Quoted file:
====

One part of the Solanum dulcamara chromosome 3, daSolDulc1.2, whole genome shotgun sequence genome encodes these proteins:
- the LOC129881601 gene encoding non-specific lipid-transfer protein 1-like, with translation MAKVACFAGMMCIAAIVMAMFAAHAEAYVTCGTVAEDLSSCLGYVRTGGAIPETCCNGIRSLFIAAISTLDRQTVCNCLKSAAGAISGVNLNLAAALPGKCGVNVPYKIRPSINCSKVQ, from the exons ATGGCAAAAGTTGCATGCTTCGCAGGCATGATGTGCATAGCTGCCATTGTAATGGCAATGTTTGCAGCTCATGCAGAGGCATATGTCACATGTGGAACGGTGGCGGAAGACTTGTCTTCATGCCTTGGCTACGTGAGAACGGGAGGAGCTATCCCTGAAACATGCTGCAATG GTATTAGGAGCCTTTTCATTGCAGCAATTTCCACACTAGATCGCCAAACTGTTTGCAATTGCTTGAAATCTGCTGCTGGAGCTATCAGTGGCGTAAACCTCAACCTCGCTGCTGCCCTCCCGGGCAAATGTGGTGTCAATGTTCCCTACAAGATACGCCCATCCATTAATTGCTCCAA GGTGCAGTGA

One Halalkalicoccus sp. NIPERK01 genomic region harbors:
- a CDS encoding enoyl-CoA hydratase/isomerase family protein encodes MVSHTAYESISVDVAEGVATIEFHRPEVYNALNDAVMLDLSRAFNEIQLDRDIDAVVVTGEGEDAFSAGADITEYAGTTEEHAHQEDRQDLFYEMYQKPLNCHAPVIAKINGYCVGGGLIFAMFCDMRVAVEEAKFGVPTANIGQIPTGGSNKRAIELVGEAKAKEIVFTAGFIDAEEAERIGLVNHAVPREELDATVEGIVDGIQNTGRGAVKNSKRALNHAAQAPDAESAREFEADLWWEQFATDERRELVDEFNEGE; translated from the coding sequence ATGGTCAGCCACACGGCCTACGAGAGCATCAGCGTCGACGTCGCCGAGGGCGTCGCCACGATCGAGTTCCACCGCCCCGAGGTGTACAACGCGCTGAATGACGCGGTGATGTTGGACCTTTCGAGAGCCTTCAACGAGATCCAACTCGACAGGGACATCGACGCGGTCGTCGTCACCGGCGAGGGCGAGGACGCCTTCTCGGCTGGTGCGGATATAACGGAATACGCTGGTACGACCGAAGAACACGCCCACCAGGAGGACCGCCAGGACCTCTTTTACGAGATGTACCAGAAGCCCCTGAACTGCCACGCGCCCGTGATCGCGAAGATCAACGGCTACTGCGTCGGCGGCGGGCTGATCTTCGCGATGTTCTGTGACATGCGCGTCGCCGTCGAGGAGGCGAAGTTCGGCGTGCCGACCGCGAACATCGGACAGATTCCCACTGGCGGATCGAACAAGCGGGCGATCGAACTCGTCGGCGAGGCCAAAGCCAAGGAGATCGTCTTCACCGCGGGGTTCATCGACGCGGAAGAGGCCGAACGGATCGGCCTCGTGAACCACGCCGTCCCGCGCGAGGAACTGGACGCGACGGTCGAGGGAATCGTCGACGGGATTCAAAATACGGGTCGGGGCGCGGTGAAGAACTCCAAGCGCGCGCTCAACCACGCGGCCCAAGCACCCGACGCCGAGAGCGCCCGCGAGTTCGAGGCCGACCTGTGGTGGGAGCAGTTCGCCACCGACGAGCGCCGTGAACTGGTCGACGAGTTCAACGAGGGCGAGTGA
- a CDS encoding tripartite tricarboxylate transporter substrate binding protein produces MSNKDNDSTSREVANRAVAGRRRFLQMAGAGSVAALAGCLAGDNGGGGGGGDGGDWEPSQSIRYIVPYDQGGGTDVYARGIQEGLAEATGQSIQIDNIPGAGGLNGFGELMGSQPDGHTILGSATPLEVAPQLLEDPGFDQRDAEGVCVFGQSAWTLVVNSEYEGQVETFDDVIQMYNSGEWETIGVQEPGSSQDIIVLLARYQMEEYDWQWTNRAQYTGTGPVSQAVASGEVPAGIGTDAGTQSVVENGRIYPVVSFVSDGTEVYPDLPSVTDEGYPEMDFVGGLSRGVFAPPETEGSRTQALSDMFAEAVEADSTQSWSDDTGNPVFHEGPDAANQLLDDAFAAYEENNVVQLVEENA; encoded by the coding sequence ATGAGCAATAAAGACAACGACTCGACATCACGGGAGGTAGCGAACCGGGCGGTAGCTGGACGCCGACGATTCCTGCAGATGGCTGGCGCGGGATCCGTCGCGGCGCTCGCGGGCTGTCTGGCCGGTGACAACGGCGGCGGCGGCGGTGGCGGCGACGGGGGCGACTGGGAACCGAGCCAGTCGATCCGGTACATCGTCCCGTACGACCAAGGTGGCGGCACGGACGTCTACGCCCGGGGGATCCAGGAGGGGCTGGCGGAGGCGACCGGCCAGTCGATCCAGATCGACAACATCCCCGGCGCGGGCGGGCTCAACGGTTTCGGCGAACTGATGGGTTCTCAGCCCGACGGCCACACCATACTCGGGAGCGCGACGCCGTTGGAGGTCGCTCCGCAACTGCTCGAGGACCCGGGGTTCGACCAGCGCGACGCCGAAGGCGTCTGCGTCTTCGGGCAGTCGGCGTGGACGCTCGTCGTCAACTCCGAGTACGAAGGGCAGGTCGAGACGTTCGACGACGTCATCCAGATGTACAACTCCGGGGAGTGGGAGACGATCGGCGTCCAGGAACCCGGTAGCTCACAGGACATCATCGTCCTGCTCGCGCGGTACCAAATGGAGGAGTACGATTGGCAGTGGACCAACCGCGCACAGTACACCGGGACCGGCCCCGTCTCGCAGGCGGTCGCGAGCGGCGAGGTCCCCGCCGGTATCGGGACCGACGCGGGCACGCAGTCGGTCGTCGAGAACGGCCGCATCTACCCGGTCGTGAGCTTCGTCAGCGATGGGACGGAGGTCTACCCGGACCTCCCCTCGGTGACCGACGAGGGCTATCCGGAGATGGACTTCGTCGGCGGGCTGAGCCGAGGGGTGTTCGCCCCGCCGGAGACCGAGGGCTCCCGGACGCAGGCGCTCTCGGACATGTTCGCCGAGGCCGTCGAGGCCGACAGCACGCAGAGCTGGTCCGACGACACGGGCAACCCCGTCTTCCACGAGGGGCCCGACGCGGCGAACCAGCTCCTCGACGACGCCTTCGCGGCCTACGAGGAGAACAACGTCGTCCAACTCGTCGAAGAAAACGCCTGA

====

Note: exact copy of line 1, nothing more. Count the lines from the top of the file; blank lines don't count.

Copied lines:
One part of the Solanum dulcamara chromosome 3, daSolDulc1.2, whole genome shotgun sequence genome encodes these proteins: